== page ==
IS3310XTIB-DraftIRPProject.docx

IS3310XTIB-DraftIRPProject.docx - Tuesday 05:56:42 PM 1 To...

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1 February 17, 2019 To: Dr. Shehane Subj: Independent Research Project Report: Avocados IRP Summary: Is there a statically significant correlation between avocado prices and the cities they are sold in? In other words, does the average avocado price vary by city? The subject matters because it is rather trendy for millennials to eat avocados. Therefore, finding a real trend based off data may help avocado-loving millennials decide where to live. Maybe future data will show a correlation between avocado prices and cities highly populated by millennials. Until that data comes out, this data will have to answer the question of: Do avocados prices and the cities they are sold in have a statistically significant correlation? This dataset contains 18,249 records with 13 attributes. It came from Kaggle, on online database website. The data includes avocados descriptions and their average prices. The data is broken down by city and average price. The data is ratio data since it is broken down by average prices. We first used SAS to run a Correlation Analysis. After comparing the data we ran a Linear Regression to find correlations. The results were interesting. The cheapest prices were for organic avocados in the Cincinnati Dayton region at $0.44 with a volume of 64,057. The highest volume accrued at 62,505,647 in the US at $0.87. It does seem the higher the volume, the higher the price and those were conventional avocados. Issue Identification: Do avocados prices and the cities they are sold in have a statistically significant correlation? This would be a yes. The highest priced avocados are located in San Francisco at $3.25 with a volume of 16,701. The volume is actually lower for this high-priced avocado. It seems the region or area has more to do with the price rather than the people that inhabitant those areas. Issue Analysis: I plan to find potential correlations by using a Linear Regression on SAS. I am going to use the average price as the dependent variable and the city or region as the continuous variable. I used a 95% confidence level and confidence limits for estimates. I manipulated the data to check which variables were irrelevant and which ones were not. I adjusted the assumptions by adding and removing values from the model section to achieve maximum efficiency. I investigated the data to answer the question: Do avocados prices and the cities they are sold in have a statistically significant correlation? Data: This dataset contains 18,249 records with 13 attributes. It came from Kaggle, on online database website. The data includes avocados descriptions and their average prices. The data is broken down by city and average price. The data is ratio data since it is broken down by average prices. Analysis: After running a regression, I examined the distribution of the observed data to predict G3. The distribution looks fairly normal, with the presence of some outliers at the base of the graph. Some are really close to zero, others are still very low values. The linear regression results show a F value of 68.99 and a p value <.0001 which is less than .05, therefore we can tell our model is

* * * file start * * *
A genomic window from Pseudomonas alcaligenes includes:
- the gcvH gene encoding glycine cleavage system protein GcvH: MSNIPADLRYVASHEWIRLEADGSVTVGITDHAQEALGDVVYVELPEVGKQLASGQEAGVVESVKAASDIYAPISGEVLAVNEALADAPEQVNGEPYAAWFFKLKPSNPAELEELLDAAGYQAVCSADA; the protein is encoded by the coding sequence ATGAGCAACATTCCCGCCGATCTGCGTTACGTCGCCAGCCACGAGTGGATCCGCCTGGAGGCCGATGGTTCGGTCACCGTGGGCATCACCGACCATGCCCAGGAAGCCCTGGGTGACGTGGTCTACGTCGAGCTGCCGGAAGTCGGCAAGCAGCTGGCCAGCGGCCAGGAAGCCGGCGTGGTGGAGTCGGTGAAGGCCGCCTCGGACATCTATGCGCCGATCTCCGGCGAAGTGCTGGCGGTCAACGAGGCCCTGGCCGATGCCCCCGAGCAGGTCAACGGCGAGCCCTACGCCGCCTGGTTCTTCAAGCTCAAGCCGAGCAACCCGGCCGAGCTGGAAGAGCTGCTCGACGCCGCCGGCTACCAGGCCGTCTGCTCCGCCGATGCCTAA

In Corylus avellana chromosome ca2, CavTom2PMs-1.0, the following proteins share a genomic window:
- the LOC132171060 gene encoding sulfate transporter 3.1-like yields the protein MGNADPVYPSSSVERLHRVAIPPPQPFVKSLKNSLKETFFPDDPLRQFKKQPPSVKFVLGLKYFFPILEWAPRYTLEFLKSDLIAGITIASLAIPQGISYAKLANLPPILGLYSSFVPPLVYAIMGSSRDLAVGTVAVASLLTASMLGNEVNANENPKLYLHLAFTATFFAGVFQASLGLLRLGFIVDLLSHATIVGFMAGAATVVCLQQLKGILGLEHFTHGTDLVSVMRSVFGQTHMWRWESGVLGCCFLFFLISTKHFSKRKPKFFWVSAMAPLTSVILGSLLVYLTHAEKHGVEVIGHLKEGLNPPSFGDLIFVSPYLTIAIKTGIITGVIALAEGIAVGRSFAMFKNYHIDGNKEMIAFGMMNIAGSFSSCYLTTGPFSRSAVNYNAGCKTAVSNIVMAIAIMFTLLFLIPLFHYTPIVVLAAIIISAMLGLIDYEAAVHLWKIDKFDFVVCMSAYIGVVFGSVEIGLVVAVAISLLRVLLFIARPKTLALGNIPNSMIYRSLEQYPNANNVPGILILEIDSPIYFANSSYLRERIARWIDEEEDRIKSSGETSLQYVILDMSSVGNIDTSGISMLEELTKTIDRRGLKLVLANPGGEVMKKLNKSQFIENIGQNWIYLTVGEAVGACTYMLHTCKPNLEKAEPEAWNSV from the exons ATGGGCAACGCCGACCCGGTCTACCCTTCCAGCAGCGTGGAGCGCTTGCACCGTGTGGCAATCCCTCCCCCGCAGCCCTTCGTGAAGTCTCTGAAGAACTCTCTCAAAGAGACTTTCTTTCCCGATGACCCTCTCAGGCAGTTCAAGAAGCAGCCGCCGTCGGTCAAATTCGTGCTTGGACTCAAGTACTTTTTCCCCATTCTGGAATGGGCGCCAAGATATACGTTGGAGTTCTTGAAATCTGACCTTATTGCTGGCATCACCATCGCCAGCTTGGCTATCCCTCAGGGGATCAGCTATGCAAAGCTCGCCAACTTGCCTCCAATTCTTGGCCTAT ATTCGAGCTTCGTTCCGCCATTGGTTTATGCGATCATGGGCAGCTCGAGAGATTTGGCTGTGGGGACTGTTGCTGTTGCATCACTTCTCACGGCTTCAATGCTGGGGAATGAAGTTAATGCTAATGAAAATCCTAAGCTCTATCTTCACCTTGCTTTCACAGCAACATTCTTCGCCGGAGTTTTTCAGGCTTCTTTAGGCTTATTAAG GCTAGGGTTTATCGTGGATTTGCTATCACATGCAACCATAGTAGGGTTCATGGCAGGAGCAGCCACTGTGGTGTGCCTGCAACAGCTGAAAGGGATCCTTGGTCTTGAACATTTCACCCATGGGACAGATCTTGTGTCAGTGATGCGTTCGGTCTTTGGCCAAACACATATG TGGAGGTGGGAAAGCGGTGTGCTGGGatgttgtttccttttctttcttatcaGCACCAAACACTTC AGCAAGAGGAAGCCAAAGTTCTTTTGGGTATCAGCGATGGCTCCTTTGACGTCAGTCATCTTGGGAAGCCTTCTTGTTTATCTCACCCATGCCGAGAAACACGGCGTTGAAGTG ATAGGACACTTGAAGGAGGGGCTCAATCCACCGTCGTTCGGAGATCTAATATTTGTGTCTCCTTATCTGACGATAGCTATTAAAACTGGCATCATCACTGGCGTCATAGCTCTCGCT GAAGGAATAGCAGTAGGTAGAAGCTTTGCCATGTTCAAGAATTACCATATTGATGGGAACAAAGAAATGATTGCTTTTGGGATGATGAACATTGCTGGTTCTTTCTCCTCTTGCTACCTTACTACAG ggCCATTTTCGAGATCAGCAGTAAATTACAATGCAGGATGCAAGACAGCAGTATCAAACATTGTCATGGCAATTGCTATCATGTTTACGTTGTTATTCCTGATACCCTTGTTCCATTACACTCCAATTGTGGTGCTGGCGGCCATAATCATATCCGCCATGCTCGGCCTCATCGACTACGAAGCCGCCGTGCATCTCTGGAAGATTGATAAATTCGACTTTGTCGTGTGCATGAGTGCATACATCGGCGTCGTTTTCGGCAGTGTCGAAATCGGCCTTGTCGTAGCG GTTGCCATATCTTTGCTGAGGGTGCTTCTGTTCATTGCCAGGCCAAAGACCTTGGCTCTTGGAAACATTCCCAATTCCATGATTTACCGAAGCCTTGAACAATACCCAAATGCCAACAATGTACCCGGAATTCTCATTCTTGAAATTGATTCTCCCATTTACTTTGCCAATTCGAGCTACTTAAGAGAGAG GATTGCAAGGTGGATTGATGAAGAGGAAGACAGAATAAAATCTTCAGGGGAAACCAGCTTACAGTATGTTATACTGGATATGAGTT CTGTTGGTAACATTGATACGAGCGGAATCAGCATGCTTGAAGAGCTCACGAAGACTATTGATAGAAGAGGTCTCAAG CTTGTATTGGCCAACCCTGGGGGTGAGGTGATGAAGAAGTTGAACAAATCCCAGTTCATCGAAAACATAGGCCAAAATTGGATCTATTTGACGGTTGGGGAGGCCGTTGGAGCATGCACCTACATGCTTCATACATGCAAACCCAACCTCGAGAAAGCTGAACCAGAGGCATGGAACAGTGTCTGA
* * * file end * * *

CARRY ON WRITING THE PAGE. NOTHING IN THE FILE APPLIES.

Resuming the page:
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  • Fall '14
  • Avocado, Sandie, Southe Spokan, Dr. Shehane

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